More than half a million people across the country have been inspired to discover their local environment through OPAL.
A report published today has revealed that the project, led by Imperial College London and supported by a Big Lottery Fund grant, has also mapped more than 25,000 sites across England, including areas never sampled before by scientists.
The Community Environment Report, which presents the interim findings from the past five years of OPAL’s activities, also reveals some unexpected facts, such as the diversity of earthworms in domestic gardens.
It also shows one-fifth of survey participants (more than 100,000 people) were from disadvantaged or hard-to-reach communities, including young people not in education or training, minority ethnic communities and people with mental health issues.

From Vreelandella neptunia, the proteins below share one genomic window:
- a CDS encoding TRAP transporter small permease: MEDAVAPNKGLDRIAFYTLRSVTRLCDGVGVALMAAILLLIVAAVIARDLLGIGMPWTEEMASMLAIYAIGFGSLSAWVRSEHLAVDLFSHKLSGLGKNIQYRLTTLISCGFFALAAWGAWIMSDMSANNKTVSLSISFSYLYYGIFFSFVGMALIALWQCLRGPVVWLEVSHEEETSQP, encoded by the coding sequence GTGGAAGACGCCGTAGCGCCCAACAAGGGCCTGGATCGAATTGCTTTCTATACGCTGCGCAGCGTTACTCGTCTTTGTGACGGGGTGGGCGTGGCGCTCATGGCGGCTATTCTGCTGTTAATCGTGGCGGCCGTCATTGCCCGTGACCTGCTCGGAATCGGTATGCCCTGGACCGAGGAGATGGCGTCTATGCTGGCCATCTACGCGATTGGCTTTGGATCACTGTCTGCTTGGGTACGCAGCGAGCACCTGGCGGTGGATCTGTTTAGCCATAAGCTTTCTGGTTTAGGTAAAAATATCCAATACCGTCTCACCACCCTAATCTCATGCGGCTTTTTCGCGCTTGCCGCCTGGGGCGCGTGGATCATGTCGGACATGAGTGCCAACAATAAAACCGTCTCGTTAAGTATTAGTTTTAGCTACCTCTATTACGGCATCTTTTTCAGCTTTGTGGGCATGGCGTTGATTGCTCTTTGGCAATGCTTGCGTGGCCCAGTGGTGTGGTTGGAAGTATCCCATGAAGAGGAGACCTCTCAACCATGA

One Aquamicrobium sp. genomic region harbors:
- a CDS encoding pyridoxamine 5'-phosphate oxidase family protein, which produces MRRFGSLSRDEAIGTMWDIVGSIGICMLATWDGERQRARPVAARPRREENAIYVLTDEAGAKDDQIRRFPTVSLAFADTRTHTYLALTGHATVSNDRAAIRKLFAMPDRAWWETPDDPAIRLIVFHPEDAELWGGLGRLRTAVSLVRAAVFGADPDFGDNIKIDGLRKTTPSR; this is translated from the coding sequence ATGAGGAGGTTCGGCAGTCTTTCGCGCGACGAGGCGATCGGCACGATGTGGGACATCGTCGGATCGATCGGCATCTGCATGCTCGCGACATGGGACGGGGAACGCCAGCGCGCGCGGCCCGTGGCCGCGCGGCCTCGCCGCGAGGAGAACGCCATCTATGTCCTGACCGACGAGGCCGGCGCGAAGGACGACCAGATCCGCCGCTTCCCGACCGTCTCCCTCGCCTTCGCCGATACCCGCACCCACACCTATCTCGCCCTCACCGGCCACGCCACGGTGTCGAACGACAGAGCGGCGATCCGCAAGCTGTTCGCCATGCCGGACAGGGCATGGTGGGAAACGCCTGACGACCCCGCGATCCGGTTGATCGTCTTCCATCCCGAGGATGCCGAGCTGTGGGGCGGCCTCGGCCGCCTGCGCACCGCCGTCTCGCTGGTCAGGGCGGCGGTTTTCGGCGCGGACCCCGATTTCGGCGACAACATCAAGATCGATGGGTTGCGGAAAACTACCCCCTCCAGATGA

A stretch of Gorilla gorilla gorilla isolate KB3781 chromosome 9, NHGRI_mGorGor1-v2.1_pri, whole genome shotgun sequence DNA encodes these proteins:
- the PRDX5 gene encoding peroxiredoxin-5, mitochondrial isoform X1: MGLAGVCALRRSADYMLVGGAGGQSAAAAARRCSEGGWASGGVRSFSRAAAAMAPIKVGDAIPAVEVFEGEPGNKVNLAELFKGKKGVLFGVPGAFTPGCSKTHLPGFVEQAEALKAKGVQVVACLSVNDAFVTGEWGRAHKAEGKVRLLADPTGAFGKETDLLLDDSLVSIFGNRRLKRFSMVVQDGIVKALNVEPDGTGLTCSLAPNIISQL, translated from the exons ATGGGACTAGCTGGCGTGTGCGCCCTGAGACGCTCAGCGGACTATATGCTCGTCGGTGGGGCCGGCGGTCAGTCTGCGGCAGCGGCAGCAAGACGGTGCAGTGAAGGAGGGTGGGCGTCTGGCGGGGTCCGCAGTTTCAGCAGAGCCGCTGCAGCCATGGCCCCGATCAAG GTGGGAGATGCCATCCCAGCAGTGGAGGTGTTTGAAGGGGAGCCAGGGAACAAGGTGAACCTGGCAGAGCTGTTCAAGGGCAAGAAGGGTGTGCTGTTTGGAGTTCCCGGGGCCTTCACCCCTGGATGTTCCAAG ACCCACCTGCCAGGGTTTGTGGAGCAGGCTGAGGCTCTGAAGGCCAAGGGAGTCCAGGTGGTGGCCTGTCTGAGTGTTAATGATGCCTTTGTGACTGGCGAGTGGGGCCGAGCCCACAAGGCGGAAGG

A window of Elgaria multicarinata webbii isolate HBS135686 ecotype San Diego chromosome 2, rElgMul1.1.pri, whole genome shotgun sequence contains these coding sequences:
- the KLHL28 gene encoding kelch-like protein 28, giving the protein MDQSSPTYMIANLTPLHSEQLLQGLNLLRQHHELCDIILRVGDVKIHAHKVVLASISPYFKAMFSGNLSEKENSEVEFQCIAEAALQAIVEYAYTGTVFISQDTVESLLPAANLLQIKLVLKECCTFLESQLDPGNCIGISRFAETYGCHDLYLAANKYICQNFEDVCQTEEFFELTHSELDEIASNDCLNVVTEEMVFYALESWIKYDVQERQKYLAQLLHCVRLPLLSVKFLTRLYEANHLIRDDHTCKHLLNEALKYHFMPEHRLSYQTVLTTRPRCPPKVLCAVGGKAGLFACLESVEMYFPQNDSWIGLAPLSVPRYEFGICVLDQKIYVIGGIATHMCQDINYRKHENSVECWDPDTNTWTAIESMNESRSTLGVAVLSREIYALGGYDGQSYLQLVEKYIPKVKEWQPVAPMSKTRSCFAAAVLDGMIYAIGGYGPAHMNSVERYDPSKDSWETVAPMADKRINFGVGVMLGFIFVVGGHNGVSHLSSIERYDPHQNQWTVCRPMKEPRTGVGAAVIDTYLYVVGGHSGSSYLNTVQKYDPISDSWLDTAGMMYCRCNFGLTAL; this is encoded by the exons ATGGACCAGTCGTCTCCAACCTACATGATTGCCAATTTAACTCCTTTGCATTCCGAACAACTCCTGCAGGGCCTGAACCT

OPAL director Linda Davies, of Imperial College London, said: “OPAL is a new, boundary-expanding experiment, both in doing scientific research and reaching out to the public at the same time.
“We hope that the work done so far has gone some way to help address the need for increased environmental awareness, as well as provide important new information about the environment.
“However, scientists, government and – most importantly – the community, must continue to work together in order for real progress to be made.”
The report was launched at a reception at the House of Lords on Monday evening, where Local Environment Minister Lord de Mauley praised OPAL's work.
- Read the Community Environment Report
- Download the full press release (PDF, 263KB)
- Take part in OPAL surveys